year 2017, week 08.
My stories are personal accounts of events that have yet to pass. The struggles that the human race will face in the not so distant future. They are also timeless in that the events can happen in the past present and future. All at the same time. Time and truth are foundations of a society's structure. And that society is no longer relevant.
I hope in telling them that they will turn into fiction. That a call to the current generation of the human race will find my words as a call to arms. A call to arms against monetary superiority.
-the last journal entry of fellow time traveler Mark Simenson.
I want to write about my new religion. Unlike the other major religions, this one is not so much of a choice. Although it can be asked of me why I choose to practice it and that is a fair enough question. So I hope you find that answer in my explanation.
I use my iPhone for an alarm clock. It wakes me at 5:30 am on weekdays. My daughter wakes me up around that time on weekends. But I am getting off topic. I wake up and promptly let the dog out and make coffee. Grind the beans, fill with water. Let the dog back in.
The ritual habit of waking up is the prelude to the daily religious act that follows. By 7:00 am I am out the door and in my truck. I prepare myself for the next 30–45 minutes of what I have come to call my religious experience. Driving on the road to work I am staring into the rising sun and I am joined by countless others in their cars. Together we all meet here and pray to this ball of gas to let us arrive at work safe.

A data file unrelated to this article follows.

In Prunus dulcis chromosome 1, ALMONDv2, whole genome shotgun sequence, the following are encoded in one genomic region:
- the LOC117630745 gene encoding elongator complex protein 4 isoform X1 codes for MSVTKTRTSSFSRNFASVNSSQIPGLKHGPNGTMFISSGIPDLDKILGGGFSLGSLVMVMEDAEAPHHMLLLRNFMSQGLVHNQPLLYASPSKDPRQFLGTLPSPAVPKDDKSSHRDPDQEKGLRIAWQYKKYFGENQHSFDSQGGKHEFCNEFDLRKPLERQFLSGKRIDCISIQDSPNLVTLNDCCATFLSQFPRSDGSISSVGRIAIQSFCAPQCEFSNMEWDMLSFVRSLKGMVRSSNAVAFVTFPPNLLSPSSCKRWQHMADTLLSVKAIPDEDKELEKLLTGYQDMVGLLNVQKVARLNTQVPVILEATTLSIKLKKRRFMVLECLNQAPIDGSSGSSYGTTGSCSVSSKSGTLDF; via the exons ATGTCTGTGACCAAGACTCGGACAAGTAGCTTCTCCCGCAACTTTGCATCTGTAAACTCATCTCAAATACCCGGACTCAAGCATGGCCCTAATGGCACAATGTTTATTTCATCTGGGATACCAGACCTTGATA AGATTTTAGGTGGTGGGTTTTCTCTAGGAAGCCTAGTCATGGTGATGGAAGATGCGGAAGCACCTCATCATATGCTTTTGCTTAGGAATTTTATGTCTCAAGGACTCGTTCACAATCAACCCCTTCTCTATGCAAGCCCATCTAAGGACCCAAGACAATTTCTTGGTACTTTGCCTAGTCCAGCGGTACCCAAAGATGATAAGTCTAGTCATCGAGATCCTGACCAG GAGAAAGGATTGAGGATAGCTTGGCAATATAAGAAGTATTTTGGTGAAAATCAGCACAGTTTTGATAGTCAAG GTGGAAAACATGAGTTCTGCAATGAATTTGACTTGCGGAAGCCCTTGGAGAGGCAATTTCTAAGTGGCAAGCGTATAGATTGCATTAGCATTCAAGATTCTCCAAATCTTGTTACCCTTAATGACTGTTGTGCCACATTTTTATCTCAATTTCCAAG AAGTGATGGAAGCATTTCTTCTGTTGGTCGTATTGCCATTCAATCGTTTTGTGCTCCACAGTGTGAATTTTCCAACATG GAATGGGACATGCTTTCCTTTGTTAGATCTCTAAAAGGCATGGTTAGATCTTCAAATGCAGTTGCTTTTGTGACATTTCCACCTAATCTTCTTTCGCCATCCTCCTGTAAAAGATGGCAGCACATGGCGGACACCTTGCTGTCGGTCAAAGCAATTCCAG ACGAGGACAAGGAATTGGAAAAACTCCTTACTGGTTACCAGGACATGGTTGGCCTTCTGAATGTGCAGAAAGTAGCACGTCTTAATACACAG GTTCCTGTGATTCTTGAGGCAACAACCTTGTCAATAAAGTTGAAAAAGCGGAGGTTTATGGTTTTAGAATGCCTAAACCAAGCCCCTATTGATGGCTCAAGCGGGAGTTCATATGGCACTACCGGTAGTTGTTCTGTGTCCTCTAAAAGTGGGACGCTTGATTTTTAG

By the time the Rio Grande comes into view we, now a collective mass, have found a slow steady mantra. We chant. Moving east. Eyes watering. Souls growing.
Once I preformed the ritual for a few weeks I became accustomed to the pain in my eyes. The rays of the sun have opened holes in them and now can penetrate my soul. Now the true enlightenment can begin.
I move forward. Slowly toward the sun. Every morning of the work week. With all the other schmucks/working stiffs/slaves of the man.
My service ends as I arrive at work and enter the florescent world. Held captive for the next 9 hours. Away from my god. Away from my journey.
As much as I love my florescent reprieve from my religious practice it only makes the afternoon session that much more powerful. Exhausted from work I get into my truck and head west. Toward the now setting sun. With less energy distracting me the sun quickly begins to fill my soul. I rejoin the masses on the roads and again we collectively pray.
We give thanks that our work is over. That we will soon be with our families again. We accelerate. Then brake. Moving west in a pattern that resembles the rise and fall of your chest while you sleep.
So what do I gain from this religious practice? What I am gaining it the ability to transition from my work self to my home self. The benefits of that transition became apparent pretty fast. And once I became aware of it I started to better myself with it.
Why spend 1–2 hours a day commuting? Driving into the sun? Why not live closer to work? Or why not work closer to where you live? Great questions. They are ones I asked myself. Then I looked at buying a house near where I work. Two main reasons. One, the cost is stupid for the age of the homes. Two, the crime I see on a daily basis is not where I want to raise a family. As for working where I live, well there is virtually no firms close to my house let alone on the west side of the river.
You see, Albuquerque has designated the west side of the river for its subdivisions sprawl. There are some small areas for commercial buildings, but these are quickly filled with chain restaurants and chain drug stores. The remaining few spaces that small local companies have left are often not optimal for my type of work, instead more consumer stores fill the bill. Even a company with 60% of employees living on the west side and 80% of their future employees coming from there, they choose to stay on the east side of the river. Closer to existing/established infrastructure.